It was Thanksgiving Day. My daughter wanted apple pie and asked her mother to get it for her. My brother-in-law noted that he had read some parenting advice from Esther Wojcicki that suggested children should be encouraged to do whatever they can for themselves.

As Wojcicki had raised two CEOs and a doctor, the joke became – future CEOs get their own pie.

For the next three hours, no one budged. My daughter was threatening to not go to bed until she got her pie. My wife refused to give in.

There were attempts to negotiate. Other people offered to get the pie. But the offers were refused. A threat to get the pie but have it be just the tiniest of slivers were rebuffed.

Eventually, after most people had gone home, my wife made her move. She cut the pie but did not bring it to her, instead leaving it on the kitchen table. So technically she did not bring her the pie.

My immediate response was frustration. What started off as something silly had turned into what I perceived as my daughter’s stubbornness winning – reinforcing a behavior we’d like to see less of.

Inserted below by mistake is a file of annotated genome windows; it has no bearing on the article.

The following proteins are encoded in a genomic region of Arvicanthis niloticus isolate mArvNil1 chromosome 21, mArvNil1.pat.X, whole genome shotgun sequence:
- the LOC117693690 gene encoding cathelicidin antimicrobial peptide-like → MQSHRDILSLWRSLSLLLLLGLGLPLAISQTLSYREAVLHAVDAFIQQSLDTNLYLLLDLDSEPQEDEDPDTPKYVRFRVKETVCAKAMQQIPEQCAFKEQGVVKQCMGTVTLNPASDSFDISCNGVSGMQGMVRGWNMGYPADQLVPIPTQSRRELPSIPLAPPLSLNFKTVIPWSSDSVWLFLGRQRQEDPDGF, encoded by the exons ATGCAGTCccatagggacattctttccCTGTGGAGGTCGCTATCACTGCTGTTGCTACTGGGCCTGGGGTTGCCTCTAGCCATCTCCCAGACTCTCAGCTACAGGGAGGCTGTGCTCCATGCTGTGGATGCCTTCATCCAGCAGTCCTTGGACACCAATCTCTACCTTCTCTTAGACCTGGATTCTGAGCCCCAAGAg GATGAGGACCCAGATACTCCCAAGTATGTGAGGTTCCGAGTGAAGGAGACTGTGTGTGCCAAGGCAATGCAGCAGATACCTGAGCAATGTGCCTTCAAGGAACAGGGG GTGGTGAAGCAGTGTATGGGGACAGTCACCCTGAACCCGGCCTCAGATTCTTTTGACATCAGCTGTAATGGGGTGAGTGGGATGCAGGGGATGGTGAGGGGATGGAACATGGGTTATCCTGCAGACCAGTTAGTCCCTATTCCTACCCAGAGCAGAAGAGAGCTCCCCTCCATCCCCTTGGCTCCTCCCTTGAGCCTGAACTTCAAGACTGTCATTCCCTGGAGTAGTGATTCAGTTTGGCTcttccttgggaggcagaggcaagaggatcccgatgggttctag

I read the situation as a failed negotiation which my wife had lost. But upon further reflection and a little bit of research, I realized that I had completely misread the situation.

I looked up the definition of “negotiate.” It means simply to “find a way over or through (an obstacle or difficult path).” or “try to reach an agreement or compromise by discussion with others.”

Nowhere in the definition does it imply that negotiating is about “winning or losing.” Yet for many that has become the ultimate goal of any negotiation.

To ask who won or lost is shortsighted. If the goal is “to find a way” or “to reach an agreement” then why would we want any negotiation to end with one side holding ill will?

In labor disputes, like the one I’m currently involved in, I hear language that talks about keeping up the fight, or “we have to win this,” sides cast aspersions saying the other side is evil or assuming the worst intentions of every move.

What gets lost in this vitriol is the purpose. To come to an agreement that all parties can feel good about.

Both my wife and daughter wanted to be happy. No one wanted to end Thanksgiving with a fight.

So my daughter got her pie, but still had to get up to go get it. Everyone got a little of what they wanted.

Sometimes in a negotiation, we simply need to take a step back and ask ourselves, “what would make both sides happy?” Instead of “how can I win this negotiation” wonder “how do we find a way through this that both sides can feel good about?”

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